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daytime visible blinkies, high vis clothing. bike lanes are one part of the solution, banning hand held electronics while driving is another.
All these things are great, but still depend on fallible humans. None of the above is going to help if a motorist falls asleep at the wheel or choses to drink and drive.
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Old 08-10-07, 12:03 PM   #16
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Looks like either a shoulder or a very wide outside lane. Doesn't seem like these cyclists were anywhere near the normal path of a motor vehicle.

http://maps.google.com/maps?f=q&hl=e...&t=h&z=18&om=1
We are sorry, but we don't have imagery at that zoom level for this region.

Try zooming out for a broader look, or modify some other facts to fit your theories.
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Old 08-10-07, 12:12 PM   #17
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We are sorry, but we don't have imagery at that zoom level for this region.

Try zooming out for a broader look, or modify some other facts to fit your theories.
"He said the wide lanes of the road make it safe for riders, as traffic should have plenty of room to drive around the bicyclists."

(From your link:http://www.lsjournal.com/articles/20...s/01deaths.txt)
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Old 08-10-07, 12:14 PM   #18
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daytime visible blinkies, high vis clothing. bike lanes are one part of the solution, banning hand held electronics while driving is another.
What about radios? Cheeseburgers? Cranky kids? Billboards?
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Old 08-10-07, 12:16 PM   #19
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joe, you are making me sick.

RIP, Larry and Sierra.
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Old 08-10-07, 12:28 PM   #20
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"He said the wide lanes of the road make it safe for riders, as traffic should have plenty of room to drive around the bicyclists."
What does that have to do with the "normal path of a motor vehicle"? They were, based on the police reports, in the right-hand lane. Why are you assuming vehicles don't drive there? Can you see unswept debris in the right-hand lane in the google imagery?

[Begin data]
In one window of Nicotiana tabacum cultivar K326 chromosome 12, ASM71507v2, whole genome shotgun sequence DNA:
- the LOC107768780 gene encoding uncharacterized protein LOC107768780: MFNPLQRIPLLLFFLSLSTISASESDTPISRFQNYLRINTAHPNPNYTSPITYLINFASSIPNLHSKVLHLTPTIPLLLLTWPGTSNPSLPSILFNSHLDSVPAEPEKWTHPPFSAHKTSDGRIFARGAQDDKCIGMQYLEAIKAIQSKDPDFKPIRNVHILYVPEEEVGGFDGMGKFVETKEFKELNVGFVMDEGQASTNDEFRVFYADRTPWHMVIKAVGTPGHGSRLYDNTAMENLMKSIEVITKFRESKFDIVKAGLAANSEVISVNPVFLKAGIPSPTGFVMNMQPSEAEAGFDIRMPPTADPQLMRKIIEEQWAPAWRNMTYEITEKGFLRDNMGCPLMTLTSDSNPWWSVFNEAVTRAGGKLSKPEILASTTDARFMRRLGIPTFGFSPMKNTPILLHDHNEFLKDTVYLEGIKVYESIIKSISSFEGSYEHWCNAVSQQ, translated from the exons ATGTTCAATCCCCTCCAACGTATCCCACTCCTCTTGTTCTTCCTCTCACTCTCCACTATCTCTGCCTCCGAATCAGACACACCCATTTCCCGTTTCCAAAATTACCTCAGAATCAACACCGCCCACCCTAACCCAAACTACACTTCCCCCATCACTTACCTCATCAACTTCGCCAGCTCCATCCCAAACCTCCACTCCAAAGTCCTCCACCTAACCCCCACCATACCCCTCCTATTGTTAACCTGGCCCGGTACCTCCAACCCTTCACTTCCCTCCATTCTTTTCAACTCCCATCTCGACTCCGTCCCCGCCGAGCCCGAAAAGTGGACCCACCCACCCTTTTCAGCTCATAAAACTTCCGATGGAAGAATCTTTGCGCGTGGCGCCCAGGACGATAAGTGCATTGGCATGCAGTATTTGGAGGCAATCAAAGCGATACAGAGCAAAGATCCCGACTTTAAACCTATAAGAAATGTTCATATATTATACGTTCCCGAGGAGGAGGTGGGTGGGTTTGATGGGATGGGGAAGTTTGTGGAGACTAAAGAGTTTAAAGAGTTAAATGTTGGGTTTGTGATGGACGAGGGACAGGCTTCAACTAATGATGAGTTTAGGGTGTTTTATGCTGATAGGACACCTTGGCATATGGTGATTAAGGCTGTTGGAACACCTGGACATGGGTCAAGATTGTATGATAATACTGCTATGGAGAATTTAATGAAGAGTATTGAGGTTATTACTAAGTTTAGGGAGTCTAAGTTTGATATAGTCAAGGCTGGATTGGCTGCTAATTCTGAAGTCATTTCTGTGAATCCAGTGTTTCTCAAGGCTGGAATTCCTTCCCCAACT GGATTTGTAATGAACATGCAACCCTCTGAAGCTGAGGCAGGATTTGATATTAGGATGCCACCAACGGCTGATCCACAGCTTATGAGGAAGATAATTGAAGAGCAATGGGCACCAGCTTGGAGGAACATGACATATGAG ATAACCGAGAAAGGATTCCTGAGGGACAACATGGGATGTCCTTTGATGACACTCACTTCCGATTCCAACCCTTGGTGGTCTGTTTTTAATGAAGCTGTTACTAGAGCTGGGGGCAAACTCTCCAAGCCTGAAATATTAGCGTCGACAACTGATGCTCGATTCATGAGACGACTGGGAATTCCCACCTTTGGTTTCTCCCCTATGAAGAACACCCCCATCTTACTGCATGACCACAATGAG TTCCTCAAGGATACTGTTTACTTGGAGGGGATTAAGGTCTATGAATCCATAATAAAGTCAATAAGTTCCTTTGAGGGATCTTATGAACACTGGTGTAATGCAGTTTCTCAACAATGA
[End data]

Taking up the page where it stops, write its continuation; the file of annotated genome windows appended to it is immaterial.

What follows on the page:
This is all a re-tread of an old used-up argument anyways, because this study:

http://www.toronto.ca/transportation...ion_type10.pdf

Which I must have referenced a hundred times now, which found hit-from-behinds are more common downtown, where (gasp) roads are narrower.


Now, I realise this study is based on my town, not yours. But can you provide me with any other study dealing with motorist overtaking accidents that shows anything at all you've suggested.
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Old 08-10-07, 12:59 PM   #21
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What does that have to do with the "normal path of a motor vehicle"? They were, based on the police reports, in the right-hand lane. Why are you assuming vehicles don't drive there? Can you see unswept debris in the right-hand lane in the google imagery?
Would you drive out there? Look at the other vehicles using the road. Are they driving that close to the edge of the road? What would cause this guy to decide to drive along the outside edge of the road, other than not paying attention to where he's going and drifting out there? If the road was as popular with cyclists as the article states, he probably knew that cyclists used that portion of the roadway so he'd very likely be avoiding it.

Not that it should have to be said, but...I AM NOT BLAMING THE CYCLISTS. This tragic collision was clearly the motorist's fault.

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This is all a re-tread of an old used-up argument anyways, because this study:

http://www.toronto.ca/transportation...ion_type10.pdf

Which I must have referenced a hundred times now, which found hit-from-behinds are more common downtown, where (gasp) roads are narrower.


Now, I realise this study is based on my town, not yours. But can you provide me with any other study dealing with motorist overtaking accidents that shows anything at all you've suggested.
Well, the study says this: Both parties were traveling the same direction. The motorist either brushed by or rear-ended the cyclist.

Do you have the breakdown for the actual rear ending accidents? If you remove the brush-bys, where do the hit-from-behind's now stand?
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Old 08-10-07, 01:07 PM   #22
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The point is that rear end collissions like this DO happen and the cyclist has no way of protecting himself/herself. There was that case in Wisconsin not to long ago when a drunk rear ended three cyclists and pushed them off a bridge. They had no chance.

MY point is that it is not irrational to fear riding on high speed, well travelled roads, or to take safer alternatives when available.
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Old 08-10-07, 01:19 PM   #23